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What's New in OSHA: Crystalline Silica Protection

Updated: Jul 23, 2018

We here at RCI believe that keeping up-to-date with OSHA's ever-changing regulations and amendments is crucial in maintaining an ideal safety culture. While we offer valuable services to help you do so, it's also important to keep an eye on notifications.

To that end, this will be the first in a new series called "What's New in OSHA". The purpose here is to help inform employers and employees about upcoming OSHA events, rulings, and hot topics. Feel free to comment below with feedback on this post, and let us know how we can make this series even better!

Today's topic focuses on the September 23rd enacting of the new Construction standard for respirable crystalline silica.

Crystalline Silica Protection Overview

OSHA's final ruling concerns the limitation of worker exposure to respirable crystalline silica, which includes several diseases. These include lung cancer, silicosis, chronic obstructive pulmonary disease and kidney disease.

Just how important is this? Nearly 600 annual lives saved, while nearly 900 new cases prevented. Roughly 2.3 million workers are exposed to this silica each year, with 2 million of them coming through construction (nearly 87%!).

Fiscally, there are some incredible benefits as well. Approximately $7.7 billion in annual net benefits stems from this ruling.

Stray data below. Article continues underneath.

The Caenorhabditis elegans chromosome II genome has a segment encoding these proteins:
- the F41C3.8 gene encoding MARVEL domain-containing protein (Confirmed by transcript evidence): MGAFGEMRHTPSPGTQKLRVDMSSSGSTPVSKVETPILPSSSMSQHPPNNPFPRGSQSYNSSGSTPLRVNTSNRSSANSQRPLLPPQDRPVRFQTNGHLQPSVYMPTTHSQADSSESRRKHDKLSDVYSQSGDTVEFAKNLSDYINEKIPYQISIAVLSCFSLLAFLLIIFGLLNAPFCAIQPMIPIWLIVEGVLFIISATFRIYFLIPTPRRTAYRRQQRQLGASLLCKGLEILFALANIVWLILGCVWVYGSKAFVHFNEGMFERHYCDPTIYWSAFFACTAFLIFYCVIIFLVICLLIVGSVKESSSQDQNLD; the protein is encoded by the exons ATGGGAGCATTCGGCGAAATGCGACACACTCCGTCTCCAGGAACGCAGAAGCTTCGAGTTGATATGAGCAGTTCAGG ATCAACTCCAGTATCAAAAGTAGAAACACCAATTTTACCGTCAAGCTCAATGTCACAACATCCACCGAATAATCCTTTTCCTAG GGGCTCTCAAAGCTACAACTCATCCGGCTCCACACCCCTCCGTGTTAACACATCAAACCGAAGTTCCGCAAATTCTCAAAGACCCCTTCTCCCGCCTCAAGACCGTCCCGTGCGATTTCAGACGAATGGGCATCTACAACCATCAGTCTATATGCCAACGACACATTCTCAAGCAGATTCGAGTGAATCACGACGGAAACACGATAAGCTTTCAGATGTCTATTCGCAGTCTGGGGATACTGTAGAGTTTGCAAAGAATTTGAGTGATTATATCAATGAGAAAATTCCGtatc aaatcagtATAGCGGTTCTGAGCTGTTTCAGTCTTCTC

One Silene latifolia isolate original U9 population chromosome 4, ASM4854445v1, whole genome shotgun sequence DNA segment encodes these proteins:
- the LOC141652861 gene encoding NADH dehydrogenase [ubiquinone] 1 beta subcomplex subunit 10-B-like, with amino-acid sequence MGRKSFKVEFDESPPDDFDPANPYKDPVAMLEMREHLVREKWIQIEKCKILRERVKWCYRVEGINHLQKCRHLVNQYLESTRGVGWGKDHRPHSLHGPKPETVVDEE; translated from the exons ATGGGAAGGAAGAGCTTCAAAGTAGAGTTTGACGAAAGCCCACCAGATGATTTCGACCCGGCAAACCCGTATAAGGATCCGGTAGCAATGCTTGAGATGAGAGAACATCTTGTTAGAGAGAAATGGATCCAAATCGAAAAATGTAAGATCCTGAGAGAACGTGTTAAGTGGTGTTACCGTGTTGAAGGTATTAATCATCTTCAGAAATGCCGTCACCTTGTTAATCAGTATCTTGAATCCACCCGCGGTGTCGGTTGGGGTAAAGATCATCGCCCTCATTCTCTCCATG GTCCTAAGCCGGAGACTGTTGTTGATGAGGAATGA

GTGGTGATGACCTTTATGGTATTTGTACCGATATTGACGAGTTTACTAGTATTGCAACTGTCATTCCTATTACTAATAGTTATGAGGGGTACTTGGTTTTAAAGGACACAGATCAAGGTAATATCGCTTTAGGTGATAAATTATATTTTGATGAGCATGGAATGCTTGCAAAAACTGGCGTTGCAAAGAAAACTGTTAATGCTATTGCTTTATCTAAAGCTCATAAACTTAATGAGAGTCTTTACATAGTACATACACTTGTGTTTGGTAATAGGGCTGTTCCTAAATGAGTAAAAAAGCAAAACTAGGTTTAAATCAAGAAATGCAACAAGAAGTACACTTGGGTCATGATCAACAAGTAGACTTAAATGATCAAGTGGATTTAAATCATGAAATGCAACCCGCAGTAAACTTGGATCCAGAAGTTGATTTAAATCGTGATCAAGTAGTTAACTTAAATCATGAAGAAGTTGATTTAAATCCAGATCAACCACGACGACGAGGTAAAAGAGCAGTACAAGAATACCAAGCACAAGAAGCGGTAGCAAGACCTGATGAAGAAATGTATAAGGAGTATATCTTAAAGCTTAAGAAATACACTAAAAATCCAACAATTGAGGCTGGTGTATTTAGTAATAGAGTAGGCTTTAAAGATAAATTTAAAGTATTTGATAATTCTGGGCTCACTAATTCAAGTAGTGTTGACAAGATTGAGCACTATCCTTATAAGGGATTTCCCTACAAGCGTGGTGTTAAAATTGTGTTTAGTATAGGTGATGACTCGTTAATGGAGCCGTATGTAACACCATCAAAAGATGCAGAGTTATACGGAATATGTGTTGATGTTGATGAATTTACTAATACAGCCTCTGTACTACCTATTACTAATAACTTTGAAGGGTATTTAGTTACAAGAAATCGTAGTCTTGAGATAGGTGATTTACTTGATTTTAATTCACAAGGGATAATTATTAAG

Here are some of the key provisions for this ruling:

  • Reduces the permissible exposure limit (PEL) for respirable crystalline silica to 50 micrograms per cubic meter of air, averaged over an 8-hour shift.

  • Requires employers to use engineering controls (such as water or ventilation) to limit worker exposure to the PEL.

    • They must also provide respirators when engineering controls cannot adequately limit exposure.

    • Employers must also limit worker access to high exposure areas;

    • Develop a written exposure control plan, while offering medical exams to highly exposed workers, and training workers on silica risks and how to limit exposures.

  • Provides medical exams to monitor highly exposed workers, and gives them information about their lung health.

  • Provides flexibility to help employers — especially small businesses — protect workers from silica exposure.

Employers in Construction must comply with the FULL requirements by September 23rd. Further down the schedule, we have General Industry and Maritime (June 23, 2018), and Hydraulic Fracturing (June 23, 2018). Engineering Controls has a compliance "due date" of June 23, 2021, which serves as the final provision within the standard.

Is your company up-to-date? Don't worry! Contact RCI today to schedule some consultation!

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